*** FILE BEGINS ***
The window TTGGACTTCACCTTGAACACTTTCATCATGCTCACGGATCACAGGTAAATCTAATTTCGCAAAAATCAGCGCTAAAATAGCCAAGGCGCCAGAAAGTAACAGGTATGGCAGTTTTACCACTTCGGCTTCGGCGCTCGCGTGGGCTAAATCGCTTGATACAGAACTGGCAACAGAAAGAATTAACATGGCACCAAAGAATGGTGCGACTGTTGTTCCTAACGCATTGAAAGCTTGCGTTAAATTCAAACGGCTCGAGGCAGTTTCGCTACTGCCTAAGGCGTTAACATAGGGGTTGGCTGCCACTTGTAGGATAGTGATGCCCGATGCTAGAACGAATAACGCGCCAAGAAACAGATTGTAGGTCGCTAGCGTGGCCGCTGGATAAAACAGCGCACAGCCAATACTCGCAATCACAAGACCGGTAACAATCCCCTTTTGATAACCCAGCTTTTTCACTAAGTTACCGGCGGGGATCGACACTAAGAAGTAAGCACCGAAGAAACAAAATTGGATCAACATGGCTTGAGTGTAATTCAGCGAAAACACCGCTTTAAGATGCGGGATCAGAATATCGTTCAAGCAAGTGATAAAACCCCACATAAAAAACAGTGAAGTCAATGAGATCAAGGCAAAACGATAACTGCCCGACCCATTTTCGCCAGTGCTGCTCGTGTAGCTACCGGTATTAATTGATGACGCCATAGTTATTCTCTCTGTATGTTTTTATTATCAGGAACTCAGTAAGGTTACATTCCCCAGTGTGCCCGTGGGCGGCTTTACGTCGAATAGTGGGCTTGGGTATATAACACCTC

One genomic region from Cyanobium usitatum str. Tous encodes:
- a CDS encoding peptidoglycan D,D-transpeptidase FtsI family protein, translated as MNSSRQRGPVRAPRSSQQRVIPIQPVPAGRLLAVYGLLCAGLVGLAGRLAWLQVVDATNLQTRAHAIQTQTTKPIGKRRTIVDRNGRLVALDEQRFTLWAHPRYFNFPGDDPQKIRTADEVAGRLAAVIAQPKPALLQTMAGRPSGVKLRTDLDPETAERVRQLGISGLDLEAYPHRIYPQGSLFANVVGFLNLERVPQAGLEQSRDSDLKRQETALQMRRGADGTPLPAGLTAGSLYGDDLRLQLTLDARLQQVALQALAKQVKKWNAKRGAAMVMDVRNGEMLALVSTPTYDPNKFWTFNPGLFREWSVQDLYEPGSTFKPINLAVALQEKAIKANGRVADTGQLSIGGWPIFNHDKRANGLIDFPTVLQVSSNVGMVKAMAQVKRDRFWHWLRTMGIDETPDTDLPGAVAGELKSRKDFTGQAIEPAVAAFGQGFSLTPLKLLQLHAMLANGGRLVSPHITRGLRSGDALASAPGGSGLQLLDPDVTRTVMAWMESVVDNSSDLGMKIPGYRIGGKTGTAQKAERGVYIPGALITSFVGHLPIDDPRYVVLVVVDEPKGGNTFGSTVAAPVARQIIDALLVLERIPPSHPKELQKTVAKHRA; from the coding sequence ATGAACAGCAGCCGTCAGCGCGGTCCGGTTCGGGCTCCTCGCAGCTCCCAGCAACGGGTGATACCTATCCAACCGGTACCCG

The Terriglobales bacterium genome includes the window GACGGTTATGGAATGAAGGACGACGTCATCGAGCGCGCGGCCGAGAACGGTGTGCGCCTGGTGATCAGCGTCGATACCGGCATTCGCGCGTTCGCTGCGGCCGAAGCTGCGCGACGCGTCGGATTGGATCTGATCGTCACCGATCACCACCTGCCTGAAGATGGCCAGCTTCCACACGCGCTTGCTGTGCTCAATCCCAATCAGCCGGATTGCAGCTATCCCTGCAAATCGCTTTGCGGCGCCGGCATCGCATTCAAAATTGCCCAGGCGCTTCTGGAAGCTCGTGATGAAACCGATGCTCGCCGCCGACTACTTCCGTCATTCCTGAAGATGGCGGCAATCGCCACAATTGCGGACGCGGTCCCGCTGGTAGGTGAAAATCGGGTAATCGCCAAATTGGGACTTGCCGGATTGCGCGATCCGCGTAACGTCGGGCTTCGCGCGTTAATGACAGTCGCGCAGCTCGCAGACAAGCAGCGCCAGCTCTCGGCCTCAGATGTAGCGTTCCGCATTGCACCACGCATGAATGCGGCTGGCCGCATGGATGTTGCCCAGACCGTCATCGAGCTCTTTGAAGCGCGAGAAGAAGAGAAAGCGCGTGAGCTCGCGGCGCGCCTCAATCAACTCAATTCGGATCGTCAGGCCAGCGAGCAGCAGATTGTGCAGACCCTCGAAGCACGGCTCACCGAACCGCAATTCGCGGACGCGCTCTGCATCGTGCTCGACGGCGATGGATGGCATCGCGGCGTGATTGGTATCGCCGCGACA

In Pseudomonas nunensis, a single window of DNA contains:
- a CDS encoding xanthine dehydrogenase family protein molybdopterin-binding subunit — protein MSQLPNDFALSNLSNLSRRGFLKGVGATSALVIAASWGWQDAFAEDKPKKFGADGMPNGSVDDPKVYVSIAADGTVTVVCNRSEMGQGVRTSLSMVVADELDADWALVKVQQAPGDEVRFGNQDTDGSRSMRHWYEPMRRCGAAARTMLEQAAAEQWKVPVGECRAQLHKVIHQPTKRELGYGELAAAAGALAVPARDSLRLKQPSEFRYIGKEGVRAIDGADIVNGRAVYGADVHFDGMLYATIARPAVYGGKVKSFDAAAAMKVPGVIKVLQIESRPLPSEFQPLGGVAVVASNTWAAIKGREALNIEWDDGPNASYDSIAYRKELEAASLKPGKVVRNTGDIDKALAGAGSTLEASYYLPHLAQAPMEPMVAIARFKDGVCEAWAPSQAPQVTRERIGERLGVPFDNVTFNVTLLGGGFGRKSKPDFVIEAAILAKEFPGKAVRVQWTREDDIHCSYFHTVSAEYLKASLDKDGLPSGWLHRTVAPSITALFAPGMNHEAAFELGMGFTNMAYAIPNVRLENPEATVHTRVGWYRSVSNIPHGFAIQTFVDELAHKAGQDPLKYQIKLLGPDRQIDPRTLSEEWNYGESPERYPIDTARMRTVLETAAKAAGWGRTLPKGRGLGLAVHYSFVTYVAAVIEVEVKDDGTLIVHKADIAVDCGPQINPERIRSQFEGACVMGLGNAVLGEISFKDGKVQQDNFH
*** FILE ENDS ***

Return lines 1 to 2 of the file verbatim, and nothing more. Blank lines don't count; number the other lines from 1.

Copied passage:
The window TTGGACTTCACCTTGAACACTTTCATCATGCTCACGGATCACAGGTAAATCTAATTTCGCAAAAATCAGCGCTAAAATAGCCAAGGCGCCAGAAAGTAACAGGTATGGCAGTTTTACCACTTCGGCTTCGGCGCTCGCGTGGGCTAAATCGCTTGATACAGAACTGGCAACAGAAAGAATTAACATGGCACCAAAGAATGGTGCGACTGTTGTTCCTAACGCATTGAAAGCTTGCGTTAAATTCAAACGGCTCGAGGCAGTTTCGCTACTGCCTAAGGCGTTAACATAGGGGTTGGCTGCCACTTGTAGGATAGTGATGCCCGATGCTAGAACGAATAACGCGCCAAGAAACAGATTGTAGGTCGCTAGCGTGGCCGCTGGATAAAACAGCGCACAGCCAATACTCGCAATCACAAGACCGGTAACAATCCCCTTTTGATAACCCAGCTTTTTCACTAAGTTACCGGCGGGGATCGACACTAAGAAGTAAGCACCGAAGAAACAAAATTGGATCAACATGGCTTGAGTGTAATTCAGCGAAAACACCGCTTTAAGATGCGGGATCAGAATATCGTTCAAGCAAGTGATAAAACCCCACATAAAAAACAGTGAAGTCAATGAGATCAAGGCAAAACGATAACTGCCCGACCCATTTTCGCCAGTGCTGCTCGTGTAGCTACCGGTATTAATTGATGACGCCATAGTTATTCTCTCTGTATGTTTTTATTATCAGGAACTCAGTAAGGTTACATTCCCCAGTGTGCCCGTGGGCGGCTTTACGTCGAATAGTGGGCTTGGGTATATAACACCTC

One genomic region from Cyanobium usitatum str. Tous encodes: